A crash course on trends analysis using Candid’s Foundation 1000 data set
One of the most common reasons people analyze Candid’s grant data is to understand year-over-year giving trends in the sector. To do so, it’s easy to assume that the best place to start is with as much data as possible.
So, you may be surprised to learn that when we do trends analyses at Candid, we often don’t start with our full data set. Instead, we rely on a data set called the Foundation 1000. In this blog, we share a bit about what this data set is, why we use it, and how you can, too.
What is the Foundation 1000?
At Candid, we collect data on millions of grants and other transactions awarded by hundreds of thousands of funders across the globe. In comparison, our Foundation 1000 data set is limited to grants of $10,000 or more awarded by a set of 1,000 of the largest U.S. private and community foundations.i Even though the Foundation 1000 makes up only about 1% of U.S. funders, the donations from these 1,000 large foundations account for about 50-60% of the grants dollars Candid collects from U.S. foundations in a given year (see chart below).
Why we use the Foundation 1000 sets for trends analysis
As illustrated in the chart above, the Foundation 1000s’ grantmaking is much more stable over time compared to the broader grant data set. This is because Candid’s data collection efforts have increased a great deal over the years (particularly around 2013-2015). This means that if researchers simply look at all of Candid’s data on foundation giving, they risk inadvertently conflating an increase in data collection with an increase in giving. Because the Foundation 1000 always includes the same number of grantmaking organizations and a similar composition of foundations every year, it is a more accurate indicator of macro-level movement in the field.
Additionally, the Foundation 1000 contains information about a narrower band of giving: grantmaking by foundations. It does not include pledges, government funds, or donations from high-net-worth individuals or public charities (all of which are contained in our broader data set). Streamlining what data is included offers a cleaner, more apples-to-apples approach for those interested in understanding foundation giving.
Finally, because the Foundation 1000 represents a much smaller subset of grant data, it is possible to review the data more thoroughly. For example, we check that the grants we’ve collected represent a high proportion of a funder’s total giving (i.e., ensuring that the grants data is ‘complete’ for each funder included in the set). We also conduct manual review of the largest grants by dollar amount to ensure that they’ve been coded accurately (see more on this below.)
How we create the Foundation 1000 sets
The process of creating the Foundation 1000 set unfolds over a couple of years, as funders share their grants data with Candid and the IRS releases Form 990 and 990-PF filings (from which we source a significant amount of grants data.) Once we’ve collected 1,000 complete grants lists from a subset of the largest funders, our staff reviews the very largest grants to ensure that they’ve been accurately coded to the correct subject, population served, and support strategy. These facets are captured in Candid’s Philanthropy Classification System.ii Finally, we “freeze” the Foundation 1000 annual sets (however, significant changes to our data or taxonomy periodically require us to update these static data sets.)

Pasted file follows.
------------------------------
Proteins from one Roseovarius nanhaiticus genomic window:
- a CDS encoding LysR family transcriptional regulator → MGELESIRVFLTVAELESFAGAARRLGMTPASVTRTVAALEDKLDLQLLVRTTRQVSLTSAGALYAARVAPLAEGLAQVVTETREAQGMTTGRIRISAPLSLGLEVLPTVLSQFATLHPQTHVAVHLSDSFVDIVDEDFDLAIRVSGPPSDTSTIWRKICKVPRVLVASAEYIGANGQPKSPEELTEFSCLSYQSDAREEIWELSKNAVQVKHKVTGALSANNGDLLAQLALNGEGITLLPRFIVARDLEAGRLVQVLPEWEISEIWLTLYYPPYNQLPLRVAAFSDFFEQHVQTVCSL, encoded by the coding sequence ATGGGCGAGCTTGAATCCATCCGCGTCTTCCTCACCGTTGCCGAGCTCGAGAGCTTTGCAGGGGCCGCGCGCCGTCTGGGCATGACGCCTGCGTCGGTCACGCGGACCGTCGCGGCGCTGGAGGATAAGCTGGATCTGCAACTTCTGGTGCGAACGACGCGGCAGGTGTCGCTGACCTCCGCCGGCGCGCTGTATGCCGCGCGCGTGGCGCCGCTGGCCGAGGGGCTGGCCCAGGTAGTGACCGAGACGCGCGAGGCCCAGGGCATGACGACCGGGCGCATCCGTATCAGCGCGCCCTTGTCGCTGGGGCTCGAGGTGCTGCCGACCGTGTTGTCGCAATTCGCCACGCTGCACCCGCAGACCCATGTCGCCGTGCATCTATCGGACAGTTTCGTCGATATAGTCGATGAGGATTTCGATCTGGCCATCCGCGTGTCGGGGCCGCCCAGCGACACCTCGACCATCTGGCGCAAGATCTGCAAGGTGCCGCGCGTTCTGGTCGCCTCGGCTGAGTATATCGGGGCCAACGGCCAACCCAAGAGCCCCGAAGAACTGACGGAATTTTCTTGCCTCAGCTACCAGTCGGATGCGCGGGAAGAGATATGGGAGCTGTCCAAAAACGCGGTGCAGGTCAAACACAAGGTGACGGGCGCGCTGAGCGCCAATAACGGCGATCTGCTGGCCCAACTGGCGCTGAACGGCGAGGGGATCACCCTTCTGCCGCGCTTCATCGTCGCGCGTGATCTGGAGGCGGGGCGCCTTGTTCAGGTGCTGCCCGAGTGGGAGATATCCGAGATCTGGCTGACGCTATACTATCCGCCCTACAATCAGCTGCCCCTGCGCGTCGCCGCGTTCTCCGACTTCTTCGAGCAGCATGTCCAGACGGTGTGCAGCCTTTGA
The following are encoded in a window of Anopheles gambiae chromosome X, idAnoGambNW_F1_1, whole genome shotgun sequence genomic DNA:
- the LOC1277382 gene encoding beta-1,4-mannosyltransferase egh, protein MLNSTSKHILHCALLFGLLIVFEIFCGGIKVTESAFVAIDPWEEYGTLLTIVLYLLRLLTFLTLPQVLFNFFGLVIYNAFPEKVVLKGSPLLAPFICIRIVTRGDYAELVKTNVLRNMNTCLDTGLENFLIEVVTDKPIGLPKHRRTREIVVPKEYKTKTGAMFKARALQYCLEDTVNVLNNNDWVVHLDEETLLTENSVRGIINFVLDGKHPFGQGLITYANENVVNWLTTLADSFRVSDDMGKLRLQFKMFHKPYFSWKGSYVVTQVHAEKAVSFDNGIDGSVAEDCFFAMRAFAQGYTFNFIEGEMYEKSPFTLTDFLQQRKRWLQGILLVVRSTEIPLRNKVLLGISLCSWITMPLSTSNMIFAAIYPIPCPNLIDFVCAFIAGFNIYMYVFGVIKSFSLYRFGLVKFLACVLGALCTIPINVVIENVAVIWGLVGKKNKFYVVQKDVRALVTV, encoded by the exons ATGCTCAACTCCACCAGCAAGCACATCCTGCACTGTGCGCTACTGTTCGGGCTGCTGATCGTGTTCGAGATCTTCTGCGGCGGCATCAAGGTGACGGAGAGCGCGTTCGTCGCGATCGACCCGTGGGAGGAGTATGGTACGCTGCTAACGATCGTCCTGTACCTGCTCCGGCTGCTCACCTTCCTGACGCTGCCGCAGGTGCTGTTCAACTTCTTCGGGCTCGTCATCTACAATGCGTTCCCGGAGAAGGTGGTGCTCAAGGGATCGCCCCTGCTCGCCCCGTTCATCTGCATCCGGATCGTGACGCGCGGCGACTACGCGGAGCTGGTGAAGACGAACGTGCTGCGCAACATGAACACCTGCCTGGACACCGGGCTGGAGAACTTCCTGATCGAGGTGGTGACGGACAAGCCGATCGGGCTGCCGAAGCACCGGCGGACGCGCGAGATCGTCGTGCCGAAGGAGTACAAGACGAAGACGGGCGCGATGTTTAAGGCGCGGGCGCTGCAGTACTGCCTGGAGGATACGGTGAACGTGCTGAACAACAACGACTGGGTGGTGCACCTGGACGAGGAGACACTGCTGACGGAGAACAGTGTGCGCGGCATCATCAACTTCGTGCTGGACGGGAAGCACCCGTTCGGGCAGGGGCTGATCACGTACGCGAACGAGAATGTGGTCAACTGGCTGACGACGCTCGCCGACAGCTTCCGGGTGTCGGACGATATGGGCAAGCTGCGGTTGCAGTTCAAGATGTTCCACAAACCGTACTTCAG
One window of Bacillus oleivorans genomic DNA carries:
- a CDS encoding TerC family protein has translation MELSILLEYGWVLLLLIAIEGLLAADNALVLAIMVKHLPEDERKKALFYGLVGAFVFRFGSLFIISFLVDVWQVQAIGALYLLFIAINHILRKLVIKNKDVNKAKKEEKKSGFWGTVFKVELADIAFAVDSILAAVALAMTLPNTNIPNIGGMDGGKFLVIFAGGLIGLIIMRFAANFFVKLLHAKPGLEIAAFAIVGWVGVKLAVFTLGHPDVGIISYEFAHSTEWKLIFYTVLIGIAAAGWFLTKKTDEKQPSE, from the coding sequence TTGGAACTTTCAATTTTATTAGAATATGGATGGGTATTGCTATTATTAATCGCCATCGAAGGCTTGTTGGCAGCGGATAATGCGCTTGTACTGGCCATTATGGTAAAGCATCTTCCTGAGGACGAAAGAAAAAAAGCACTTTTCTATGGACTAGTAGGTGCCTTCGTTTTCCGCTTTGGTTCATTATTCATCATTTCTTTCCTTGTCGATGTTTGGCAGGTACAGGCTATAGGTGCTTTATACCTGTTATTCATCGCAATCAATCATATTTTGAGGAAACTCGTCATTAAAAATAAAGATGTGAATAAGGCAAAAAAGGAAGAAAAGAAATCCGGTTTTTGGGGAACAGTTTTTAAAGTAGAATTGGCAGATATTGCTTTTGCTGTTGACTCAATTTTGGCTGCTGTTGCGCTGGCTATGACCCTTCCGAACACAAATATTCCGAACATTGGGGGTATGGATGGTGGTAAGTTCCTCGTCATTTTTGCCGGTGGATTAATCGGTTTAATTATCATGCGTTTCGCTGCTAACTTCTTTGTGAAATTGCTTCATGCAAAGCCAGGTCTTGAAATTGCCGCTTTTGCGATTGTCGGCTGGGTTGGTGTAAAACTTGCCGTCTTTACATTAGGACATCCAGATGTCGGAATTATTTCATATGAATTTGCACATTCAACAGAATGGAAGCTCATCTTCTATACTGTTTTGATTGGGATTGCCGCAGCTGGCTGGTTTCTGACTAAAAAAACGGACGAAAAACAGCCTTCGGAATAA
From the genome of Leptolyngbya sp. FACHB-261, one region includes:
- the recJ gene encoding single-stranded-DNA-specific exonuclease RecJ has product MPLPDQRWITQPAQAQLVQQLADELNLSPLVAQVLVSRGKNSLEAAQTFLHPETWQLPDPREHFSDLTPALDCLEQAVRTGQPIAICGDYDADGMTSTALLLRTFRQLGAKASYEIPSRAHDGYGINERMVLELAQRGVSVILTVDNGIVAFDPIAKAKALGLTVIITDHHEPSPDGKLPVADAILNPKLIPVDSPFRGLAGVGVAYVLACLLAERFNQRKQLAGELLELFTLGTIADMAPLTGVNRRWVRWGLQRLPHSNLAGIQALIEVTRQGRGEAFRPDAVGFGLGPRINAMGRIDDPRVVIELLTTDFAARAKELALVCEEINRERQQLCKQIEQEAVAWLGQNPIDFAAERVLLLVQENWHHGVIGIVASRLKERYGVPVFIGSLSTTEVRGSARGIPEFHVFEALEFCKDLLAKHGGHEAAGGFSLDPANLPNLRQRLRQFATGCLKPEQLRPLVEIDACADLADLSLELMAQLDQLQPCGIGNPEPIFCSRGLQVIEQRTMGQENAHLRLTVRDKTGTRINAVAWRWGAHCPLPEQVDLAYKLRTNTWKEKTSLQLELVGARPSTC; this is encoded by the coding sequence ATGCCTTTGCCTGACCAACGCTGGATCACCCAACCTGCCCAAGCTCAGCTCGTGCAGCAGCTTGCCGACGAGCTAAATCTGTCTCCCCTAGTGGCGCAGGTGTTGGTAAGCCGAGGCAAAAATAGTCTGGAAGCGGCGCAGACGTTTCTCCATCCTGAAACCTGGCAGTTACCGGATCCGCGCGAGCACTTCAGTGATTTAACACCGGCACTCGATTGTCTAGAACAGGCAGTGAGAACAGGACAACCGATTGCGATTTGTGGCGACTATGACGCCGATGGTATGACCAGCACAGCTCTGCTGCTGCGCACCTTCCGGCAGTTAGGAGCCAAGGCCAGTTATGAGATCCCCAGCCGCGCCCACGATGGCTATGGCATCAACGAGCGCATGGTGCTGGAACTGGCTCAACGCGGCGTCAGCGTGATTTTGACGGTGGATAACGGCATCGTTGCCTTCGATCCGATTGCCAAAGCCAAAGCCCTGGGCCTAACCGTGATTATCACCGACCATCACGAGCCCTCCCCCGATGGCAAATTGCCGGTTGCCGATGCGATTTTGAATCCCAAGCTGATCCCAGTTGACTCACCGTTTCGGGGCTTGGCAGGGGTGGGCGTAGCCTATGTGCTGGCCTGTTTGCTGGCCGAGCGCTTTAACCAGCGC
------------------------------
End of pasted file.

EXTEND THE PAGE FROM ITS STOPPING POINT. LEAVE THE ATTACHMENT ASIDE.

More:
Using the Foundation 1000 for trends analysis
We hope that researchers throughout the sector find the Foundation 1000 to be a useful starting place to understand and explore sector trends. If you are creating a giving trends analysis using this data, here’s a few final thoughts to keep in mind:
- Review the underlying grants data. If looking at a particular area of grantmaking within the Foundation 1000, a best practice is to do some manual review of the largest grants to ensure that the coding is aligned with researcher expectations. This is an important step given the largest grants will have an outsized impact on trend lines.
- Be aware that it takes time to see trends. Candid’s Foundation 1000 data sets typically “close” only after we have a comprehensive amount of grants data, which is highly contingent on IRS release schedule of Forms 990. Given this dynamic, Foundation 1000 trendlines tend to end a few years prior to the current year. If exploring grants data outside of Foundation 1000 sets, note that data from the last two to three years tends to be incomplete and shouldn’t be used to derive trends.
- Note that the Foundation 1000 is not a matched set. Due to data availability, certain foundations might not be represented in the data set from year to year. Therefore, the set can’t necessarily be used to look at trends in giving for a specific organization.
To learn more about our grant and transactions data set, download our research manual.
We go into more detail about the Foundation 1000—and specifically, how this subset differs from Candid’s overall data on grants and other philanthropic transactions—in our recently released research manual. Visit our website to learn more about Candid’s custom data sets, including the Foundation 1000, which are available for purchase.
Still have questions about the Foundation 1000? Please reach out to our team at [email protected].
i The largest funders are determined by total giving, as reported on a funder’s IRS form 990/PF for a given year.
ii Most grants are initially coded to the PCS via autocoding processes, often based on available information shared through grant descriptions. For more on Candid’s use of machine learning-based autocoding, see this explainer, under ‘How are grants coded?’